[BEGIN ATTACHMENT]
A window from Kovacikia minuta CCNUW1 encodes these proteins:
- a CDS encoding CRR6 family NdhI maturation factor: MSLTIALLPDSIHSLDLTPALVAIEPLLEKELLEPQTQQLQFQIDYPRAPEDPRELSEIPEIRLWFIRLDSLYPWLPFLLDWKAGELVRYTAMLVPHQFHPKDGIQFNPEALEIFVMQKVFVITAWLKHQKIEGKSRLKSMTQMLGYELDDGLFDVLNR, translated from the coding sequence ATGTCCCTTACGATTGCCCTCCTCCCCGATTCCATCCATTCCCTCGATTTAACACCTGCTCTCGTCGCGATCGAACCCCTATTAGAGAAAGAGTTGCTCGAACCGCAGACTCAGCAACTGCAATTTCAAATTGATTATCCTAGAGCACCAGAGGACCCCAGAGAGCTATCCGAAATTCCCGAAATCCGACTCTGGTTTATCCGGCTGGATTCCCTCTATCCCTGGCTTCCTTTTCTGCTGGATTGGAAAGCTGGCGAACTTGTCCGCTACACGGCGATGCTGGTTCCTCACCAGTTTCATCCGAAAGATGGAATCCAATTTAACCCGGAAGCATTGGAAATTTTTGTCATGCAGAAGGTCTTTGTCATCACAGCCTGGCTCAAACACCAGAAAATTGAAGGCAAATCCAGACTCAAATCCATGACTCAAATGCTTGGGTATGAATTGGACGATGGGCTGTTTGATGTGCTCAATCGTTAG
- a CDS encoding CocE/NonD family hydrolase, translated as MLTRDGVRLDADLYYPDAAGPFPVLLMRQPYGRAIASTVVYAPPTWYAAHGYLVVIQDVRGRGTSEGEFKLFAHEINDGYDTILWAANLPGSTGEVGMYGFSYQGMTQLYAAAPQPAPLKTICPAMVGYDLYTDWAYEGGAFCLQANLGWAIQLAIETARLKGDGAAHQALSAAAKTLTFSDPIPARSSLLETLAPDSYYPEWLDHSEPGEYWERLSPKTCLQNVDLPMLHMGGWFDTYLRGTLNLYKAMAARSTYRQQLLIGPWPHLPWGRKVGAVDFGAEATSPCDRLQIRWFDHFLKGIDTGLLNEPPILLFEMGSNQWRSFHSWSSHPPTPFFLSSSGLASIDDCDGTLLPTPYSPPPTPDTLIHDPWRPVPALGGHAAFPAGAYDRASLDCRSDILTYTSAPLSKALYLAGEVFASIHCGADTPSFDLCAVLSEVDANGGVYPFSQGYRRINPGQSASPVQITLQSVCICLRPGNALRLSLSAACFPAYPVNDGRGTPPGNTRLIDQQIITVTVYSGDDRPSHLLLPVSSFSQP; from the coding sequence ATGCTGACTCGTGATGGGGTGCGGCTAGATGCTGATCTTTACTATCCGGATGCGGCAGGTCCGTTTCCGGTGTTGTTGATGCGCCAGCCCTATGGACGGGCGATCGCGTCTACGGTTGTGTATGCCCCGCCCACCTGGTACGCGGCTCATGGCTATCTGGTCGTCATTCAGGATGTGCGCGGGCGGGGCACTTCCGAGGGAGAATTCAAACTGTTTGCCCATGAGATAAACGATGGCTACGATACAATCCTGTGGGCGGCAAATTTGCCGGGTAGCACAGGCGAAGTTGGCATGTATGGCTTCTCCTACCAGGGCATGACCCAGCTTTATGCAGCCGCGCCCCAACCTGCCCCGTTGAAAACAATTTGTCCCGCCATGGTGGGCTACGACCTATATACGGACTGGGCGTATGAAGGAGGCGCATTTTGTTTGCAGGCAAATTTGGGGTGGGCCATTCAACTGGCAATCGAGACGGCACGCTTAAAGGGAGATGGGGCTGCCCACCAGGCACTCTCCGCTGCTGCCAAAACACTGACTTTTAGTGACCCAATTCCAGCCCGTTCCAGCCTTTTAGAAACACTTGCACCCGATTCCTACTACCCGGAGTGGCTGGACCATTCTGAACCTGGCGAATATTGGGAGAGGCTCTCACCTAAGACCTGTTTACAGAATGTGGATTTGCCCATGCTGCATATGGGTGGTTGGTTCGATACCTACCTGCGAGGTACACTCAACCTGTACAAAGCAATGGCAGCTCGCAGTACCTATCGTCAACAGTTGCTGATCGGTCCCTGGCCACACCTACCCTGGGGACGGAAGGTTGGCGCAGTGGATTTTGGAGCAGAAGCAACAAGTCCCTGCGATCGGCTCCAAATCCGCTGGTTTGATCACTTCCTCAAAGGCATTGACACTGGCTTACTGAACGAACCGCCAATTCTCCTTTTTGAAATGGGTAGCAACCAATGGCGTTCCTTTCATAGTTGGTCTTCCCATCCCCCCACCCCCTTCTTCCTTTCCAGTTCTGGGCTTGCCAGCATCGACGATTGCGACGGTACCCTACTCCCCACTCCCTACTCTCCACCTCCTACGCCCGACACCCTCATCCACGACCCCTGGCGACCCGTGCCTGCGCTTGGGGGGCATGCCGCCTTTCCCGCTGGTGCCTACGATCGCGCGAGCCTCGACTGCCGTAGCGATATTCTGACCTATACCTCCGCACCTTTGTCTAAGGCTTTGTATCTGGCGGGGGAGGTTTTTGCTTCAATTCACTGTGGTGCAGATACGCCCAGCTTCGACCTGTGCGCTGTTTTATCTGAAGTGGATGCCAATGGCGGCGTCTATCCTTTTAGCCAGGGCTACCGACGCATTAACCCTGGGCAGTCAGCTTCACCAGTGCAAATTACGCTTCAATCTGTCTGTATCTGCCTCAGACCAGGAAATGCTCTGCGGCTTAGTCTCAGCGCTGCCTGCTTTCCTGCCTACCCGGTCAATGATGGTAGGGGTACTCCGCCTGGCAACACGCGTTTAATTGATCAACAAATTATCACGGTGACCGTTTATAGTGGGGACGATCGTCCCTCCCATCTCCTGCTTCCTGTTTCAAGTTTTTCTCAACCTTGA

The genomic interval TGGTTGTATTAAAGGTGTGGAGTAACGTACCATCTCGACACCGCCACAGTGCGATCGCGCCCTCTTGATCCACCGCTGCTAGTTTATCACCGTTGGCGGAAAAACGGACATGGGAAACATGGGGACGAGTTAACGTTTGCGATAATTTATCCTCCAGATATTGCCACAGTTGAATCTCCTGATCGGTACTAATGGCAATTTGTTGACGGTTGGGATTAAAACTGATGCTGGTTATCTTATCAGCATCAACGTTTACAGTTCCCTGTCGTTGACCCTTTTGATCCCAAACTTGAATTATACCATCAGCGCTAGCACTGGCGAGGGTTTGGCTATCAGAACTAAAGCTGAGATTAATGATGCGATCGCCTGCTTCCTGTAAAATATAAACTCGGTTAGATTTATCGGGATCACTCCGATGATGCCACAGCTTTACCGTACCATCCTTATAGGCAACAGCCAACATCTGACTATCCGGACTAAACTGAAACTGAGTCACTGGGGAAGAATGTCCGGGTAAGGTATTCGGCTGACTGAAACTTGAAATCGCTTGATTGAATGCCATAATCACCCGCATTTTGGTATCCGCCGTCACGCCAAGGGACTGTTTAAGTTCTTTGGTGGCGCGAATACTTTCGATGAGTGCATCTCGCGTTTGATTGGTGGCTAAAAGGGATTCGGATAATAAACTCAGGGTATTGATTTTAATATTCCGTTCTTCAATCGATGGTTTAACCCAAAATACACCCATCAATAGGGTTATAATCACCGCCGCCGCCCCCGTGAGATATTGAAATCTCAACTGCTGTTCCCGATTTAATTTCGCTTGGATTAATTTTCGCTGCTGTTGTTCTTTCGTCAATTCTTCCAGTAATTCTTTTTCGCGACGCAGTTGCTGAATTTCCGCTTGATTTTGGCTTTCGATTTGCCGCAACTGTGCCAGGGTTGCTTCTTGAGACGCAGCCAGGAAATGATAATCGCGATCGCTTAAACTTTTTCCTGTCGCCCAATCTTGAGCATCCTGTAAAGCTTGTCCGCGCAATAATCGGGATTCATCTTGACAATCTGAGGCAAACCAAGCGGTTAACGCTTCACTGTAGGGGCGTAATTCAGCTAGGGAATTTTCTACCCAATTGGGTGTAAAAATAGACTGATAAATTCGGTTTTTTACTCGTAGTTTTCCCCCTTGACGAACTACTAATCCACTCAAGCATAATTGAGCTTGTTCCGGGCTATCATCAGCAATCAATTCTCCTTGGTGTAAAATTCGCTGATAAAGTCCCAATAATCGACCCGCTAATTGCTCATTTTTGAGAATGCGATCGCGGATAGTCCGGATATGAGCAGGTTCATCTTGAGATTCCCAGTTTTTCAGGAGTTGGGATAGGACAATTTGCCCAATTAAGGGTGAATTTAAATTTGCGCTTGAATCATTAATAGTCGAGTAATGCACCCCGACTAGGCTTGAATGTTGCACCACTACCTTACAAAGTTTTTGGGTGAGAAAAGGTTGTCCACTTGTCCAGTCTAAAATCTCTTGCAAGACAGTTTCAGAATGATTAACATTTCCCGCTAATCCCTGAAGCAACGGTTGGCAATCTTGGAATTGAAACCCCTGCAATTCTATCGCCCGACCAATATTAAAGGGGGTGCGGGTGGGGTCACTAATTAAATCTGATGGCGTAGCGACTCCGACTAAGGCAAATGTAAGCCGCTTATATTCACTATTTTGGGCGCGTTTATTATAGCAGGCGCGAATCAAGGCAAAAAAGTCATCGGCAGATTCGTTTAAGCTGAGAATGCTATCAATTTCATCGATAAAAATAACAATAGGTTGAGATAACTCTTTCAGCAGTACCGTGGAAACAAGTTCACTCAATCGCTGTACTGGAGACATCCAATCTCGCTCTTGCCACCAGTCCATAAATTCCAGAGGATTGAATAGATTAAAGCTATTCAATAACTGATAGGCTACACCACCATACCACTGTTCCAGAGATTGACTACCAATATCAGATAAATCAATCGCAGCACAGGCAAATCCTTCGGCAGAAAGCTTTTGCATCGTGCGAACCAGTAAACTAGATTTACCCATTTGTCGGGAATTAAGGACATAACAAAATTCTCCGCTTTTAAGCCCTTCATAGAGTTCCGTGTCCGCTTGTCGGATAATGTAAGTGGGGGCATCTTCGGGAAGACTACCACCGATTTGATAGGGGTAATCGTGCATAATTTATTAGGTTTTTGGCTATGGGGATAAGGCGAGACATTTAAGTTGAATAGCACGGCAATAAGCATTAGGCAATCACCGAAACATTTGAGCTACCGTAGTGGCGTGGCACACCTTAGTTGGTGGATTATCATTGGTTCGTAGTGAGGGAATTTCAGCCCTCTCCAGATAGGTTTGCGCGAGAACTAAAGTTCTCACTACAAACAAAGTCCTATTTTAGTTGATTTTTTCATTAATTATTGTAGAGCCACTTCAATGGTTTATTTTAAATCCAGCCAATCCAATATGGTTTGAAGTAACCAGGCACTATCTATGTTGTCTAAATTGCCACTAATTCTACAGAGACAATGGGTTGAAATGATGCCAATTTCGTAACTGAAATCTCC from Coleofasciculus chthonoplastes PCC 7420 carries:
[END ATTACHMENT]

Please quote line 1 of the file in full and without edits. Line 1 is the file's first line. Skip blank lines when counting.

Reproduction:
A window from Kovacikia minuta CCNUW1 encodes these proteins: